Lohengrin is a romantic opera (or music drama) in three acts by Richard Wagner, who also wrote the libretto. The first production was in Weimar, Germany on 28 August 1850. The story of the eponymous character is taken from medieval German romance, notably the Parzival of Wolfram von Eschenbach and its anonymous sequel, Lohengrin. It is part of the Knight of the Swan tradition.
Lohengrin was an immediate popular success. Several excerpts have become famous, including the preludes to the first and third acts, Lohengrin's aria In fernem Land, and the Bridal Chorus, which is traditionally played at Western weddings, and is commonly known as "Here Comes the Bride."
Among those deeply moved by the fairy-tale opera was the young King Ludwig II of Bavaria, who later built the ideal fairy-tale castle and called it, after the Swan Knight, "New Swan Stone," or "Neuschwanstein". The opening scene of the opera may be interpreted as a thinly veiled exhortation to Ludwig to unite Germany under his own flag. It was King Ludwig's patronage that later gave Wagner the means and opportunity to build a theatre for, compose and stage his Ring of the Nibelung.
King Henry the Fowler has arrived in Brabant and assembles the German tribes to expel the Hungarians from his dominions. Count Telramund acts as regent for Duke Gottfried of Brabant, who is a minor, and brother to Elsa. Gottfried has mysteriously disappeared, and incited by his wife, Ortrud, Telramund accuses Elsa of her brother's murder. He also demands the dukedom. Elsa appears, surrounded by her attendants. Knowing herself innocent, she declares that she is willing to submit to the judgment of God by the ordeal of combat. She chooses as her champion a knight she has beheld in her dreams. (Narrative: "Alone in dark days.") She sinks to her knees and prays God to send her relief. Telramund, at the behest of the king, accepts the gage of battle. The Herald at first calls in vain upon the unknown knight, but when he calls the second time a miracle takes place. A boat appears on the river, drawn by a swan. In it is a knight in shining armour, he lands, dismisses the swan, respectfully greets the king and asks Elsa if she will have him as her champion. Elsa kneels to him and places her honour in his keeping. He makes but one condition. Never shall she ask him who he is or from whence he comes. Elsa agrees to this, prayers are said, and the place of combat is prepared. Telramund is conquered. The victor grants him his life, and taking Elsa by the hand, declares her innocence, and asks her hand in marriage.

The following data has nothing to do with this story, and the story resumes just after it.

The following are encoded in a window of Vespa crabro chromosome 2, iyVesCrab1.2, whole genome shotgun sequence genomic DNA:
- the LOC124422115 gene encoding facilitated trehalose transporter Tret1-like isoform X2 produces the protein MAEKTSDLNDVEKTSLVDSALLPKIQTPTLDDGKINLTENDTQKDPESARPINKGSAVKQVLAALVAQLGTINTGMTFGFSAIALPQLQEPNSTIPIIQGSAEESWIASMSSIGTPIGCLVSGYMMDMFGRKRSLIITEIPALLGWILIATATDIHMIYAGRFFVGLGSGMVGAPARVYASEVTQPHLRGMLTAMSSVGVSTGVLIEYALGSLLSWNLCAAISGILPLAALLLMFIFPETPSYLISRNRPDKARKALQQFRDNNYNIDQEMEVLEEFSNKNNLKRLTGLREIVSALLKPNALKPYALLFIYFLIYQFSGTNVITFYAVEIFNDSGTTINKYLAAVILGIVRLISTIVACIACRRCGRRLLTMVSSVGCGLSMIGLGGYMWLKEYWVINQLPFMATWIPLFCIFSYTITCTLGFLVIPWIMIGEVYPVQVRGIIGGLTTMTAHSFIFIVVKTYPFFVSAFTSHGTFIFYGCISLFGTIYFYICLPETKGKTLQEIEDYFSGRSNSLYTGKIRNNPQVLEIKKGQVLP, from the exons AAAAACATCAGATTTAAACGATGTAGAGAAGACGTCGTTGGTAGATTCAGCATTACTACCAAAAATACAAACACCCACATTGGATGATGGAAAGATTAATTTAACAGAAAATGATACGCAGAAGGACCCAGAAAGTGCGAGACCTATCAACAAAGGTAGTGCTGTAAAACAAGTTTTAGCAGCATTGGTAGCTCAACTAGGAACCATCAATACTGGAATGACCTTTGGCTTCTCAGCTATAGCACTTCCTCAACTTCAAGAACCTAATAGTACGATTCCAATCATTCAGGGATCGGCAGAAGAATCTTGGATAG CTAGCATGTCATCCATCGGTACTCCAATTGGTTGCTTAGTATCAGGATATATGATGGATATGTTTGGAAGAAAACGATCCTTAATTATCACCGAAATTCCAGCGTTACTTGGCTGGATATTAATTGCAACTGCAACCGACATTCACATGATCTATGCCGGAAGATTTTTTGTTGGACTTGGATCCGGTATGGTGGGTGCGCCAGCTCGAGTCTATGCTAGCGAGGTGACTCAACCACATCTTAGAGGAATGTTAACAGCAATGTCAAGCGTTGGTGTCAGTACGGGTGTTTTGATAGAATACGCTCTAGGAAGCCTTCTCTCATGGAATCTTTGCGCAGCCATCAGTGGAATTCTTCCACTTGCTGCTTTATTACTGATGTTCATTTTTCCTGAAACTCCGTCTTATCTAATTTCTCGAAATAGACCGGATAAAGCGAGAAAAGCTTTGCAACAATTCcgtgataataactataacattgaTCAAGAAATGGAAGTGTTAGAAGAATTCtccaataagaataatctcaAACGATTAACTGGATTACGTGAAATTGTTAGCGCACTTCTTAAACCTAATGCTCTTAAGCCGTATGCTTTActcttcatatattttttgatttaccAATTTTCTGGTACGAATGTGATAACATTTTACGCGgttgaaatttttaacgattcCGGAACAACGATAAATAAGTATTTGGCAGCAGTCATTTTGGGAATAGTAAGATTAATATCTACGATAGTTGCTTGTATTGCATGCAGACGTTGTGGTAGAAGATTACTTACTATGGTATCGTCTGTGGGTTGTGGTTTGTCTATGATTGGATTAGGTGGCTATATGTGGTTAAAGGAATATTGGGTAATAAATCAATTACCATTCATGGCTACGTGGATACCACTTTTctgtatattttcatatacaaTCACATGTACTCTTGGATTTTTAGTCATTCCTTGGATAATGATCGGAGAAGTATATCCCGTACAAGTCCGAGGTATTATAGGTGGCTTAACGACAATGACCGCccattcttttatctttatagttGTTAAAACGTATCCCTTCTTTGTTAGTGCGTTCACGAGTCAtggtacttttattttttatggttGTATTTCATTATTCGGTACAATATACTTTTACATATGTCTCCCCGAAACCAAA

The courtyard outside the cathedral. It is night. Telramund and Ortrud, who have been banished, appear in wretched garments. Ortrud endeavours to reanimate Telramund's courage. She is a heathen, the daughter of Radbod, the duke of Frisia, and deals in magic. She schemes to induce Elsa to ask Lohengrin the forbidden questions. When Elsa appears on the balcony in the light of the morning, she sees Ortrud and pities her. Telramund unobserved retires into the shadow of a house. The populace assembles and the Herald announces that the king has made Lohengrin Duke of Brabant, which title he refuses and wishes to be known only as "Guardian of Brabant." As the king, Lohengrin, Elsa and her attendants are about to enter the church, Ortrud, clad in magnificent attire, appears and accuses Lohengrin of being a magician, whose name Elsa herself does not know. Telramund also appears and claims to have been vanquished by fraud, as he does not know the name of his opponent. Lohengrin refuses to reveal his identity, saying that one only has the right to know his origin. To Elsa alone will he answer. Elsa assures him of her confidence, and they enter the church.
The bridal chamber. Elsa and Lohengrin are ushered in with the well-known bridal chorus. They express their love for each other, but Ortrud's words are impressed upon Elsa, and, despite Lohengrin's warning, she asks the fatal question. Telramund rushes in to attack the knight, but is slain by Lohengrin, who sorrowfully turns to Elsa, and asks her to follow him to the king, to whom he will now reveal the mystery. Change of scene: On the banks of the Scheldt, as in Act I. The troops arrive equipped for war. Telramund's corpse is brought in, and Lohengrin defends his act. One thing remains, he must now disclose his identity to the king and Elsa. He tells the story of the Holy Grail, and reveals himself as Lohengrin, knight of the Holy Grail, and son of King Parsifal. The time for his return has arrived, he has only tarried to prove Elsa's innocence. As he sadly bids farewell to his beloved bride, the swan reappears. Lohengrin prays that Elsa may recover her lost brother, and lo! the swan dives into the river and appears again in the form of Gottfried, Elsa's brother, who had been turned into a swan by Ortrud's magic arts. A dove descends from heaven, and taking the place of the swan leads Lohengrin in his boat back to the castle of the Holy Grail.
Plot taken from The Opera Goer's Complete Guide by Leo Melitz, 1921 version.
CD recordings of Lohengrin